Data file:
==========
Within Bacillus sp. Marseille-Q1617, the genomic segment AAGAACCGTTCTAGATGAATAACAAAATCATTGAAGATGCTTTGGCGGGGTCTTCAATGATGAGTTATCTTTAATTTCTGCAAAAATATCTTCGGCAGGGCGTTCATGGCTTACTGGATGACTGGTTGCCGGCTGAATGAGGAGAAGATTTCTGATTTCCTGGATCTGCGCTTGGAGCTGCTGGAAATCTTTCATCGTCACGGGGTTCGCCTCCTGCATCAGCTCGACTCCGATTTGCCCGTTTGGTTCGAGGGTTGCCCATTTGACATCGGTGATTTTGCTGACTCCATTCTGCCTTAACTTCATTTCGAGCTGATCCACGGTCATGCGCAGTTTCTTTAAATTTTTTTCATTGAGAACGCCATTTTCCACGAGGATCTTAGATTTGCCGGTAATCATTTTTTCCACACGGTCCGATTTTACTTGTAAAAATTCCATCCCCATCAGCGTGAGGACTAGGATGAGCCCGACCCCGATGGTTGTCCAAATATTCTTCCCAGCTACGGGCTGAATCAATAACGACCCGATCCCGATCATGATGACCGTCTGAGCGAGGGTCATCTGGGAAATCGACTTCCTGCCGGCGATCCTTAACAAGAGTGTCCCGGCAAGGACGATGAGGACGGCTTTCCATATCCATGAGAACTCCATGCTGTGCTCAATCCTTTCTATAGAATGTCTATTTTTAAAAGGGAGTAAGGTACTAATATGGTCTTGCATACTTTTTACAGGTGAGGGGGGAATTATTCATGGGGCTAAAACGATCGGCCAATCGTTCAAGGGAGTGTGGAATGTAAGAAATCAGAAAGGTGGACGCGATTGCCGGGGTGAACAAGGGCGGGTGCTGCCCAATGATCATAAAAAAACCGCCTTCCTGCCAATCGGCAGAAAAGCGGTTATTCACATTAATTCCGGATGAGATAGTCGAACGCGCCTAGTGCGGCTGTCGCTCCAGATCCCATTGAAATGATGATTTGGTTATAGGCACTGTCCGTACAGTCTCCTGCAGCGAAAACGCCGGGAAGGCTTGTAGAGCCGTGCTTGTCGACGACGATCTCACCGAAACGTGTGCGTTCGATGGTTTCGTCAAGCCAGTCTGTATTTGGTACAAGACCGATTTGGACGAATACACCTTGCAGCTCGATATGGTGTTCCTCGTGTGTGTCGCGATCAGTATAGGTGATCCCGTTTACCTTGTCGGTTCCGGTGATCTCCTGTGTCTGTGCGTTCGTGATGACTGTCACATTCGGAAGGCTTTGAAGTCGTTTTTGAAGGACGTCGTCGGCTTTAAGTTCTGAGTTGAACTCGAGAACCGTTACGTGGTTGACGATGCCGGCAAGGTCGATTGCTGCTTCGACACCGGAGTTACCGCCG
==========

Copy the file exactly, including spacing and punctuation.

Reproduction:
Within Bacillus sp. Marseille-Q1617, the genomic segment AAGAACCGTTCTAGATGAATAACAAAATCATTGAAGATGCTTTGGCGGGGTCTTCAATGATGAGTTATCTTTAATTTCTGCAAAAATATCTTCGGCAGGGCGTTCATGGCTTACTGGATGACTGGTTGCCGGCTGAATGAGGAGAAGATTTCTGATTTCCTGGATCTGCGCTTGGAGCTGCTGGAAATCTTTCATCGTCACGGGGTTCGCCTCCTGCATCAGCTCGACTCCGATTTGCCCGTTTGGTTCGAGGGTTGCCCATTTGACATCGGTGATTTTGCTGACTCCATTCTGCCTTAACTTCATTTCGAGCTGATCCACGGTCATGCGCAGTTTCTTTAAATTTTTTTCATTGAGAACGCCATTTTCCACGAGGATCTTAGATTTGCCGGTAATCATTTTTTCCACACGGTCCGATTTTACTTGTAAAAATTCCATCCCCATCAGCGTGAGGACTAGGATGAGCCCGACCCCGATGGTTGTCCAAATATTCTTCCCAGCTACGGGCTGAATCAATAACGACCCGATCCCGATCATGATGACCGTCTGAGCGAGGGTCATCTGGGAAATCGACTTCCTGCCGGCGATCCTTAACAAGAGTGTCCCGGCAAGGACGATGAGGACGGCTTTCCATATCCATGAGAACTCCATGCTGTGCTCAATCCTTTCTATAGAATGTCTATTTTTAAAAGGGAGTAAGGTACTAATATGGTCTTGCATACTTTTTACAGGTGAGGGGGGAATTATTCATGGGGCTAAAACGATCGGCCAATCGTTCAAGGGAGTGTGGAATGTAAGAAATCAGAAAGGTGGACGCGATTGCCGGGGTGAACAAGGGCGGGTGCTGCCCAATGATCATAAAAAAACCGCCTTCCTGCCAATCGGCAGAAAAGCGGTTATTCACATTAATTCCGGATGAGATAGTCGAACGCGCCTAGTGCGGCTGTCGCTCCAGATCCCATTGAAATGATGATTTGGTTATAGGCACTGTCCGTACAGTCTCCTGCAGCGAAAACGCCGGGAAGGCTTGTAGAGCCGTGCTTGTCGACGACGATCTCACCGAAACGTGTGCGTTCGATGGTTTCGTCAAGCCAGTCTGTATTTGGTACAAGACCGATTTGGACGAATACACCTTGCAGCTCGATATGGTGTTCCTCGTGTGTGTCGCGATCAGTATAGGTGATCCCGTTTACCTTGTCGGTTCCGGTGATCTCCTGTGTCTGTGCGTTCGTGATGACTGTCACATTCGGAAGGCTTTGAAGTCGTTTTTGAAGGACGTCGTCGGCTTTAAGTTCTGAGTTGAACTCGAGAACCGTTACGTGGTTGACGATGCCGGCAAGGTCGATTGCTGCTTCGACACCGGAGTTACCGCCG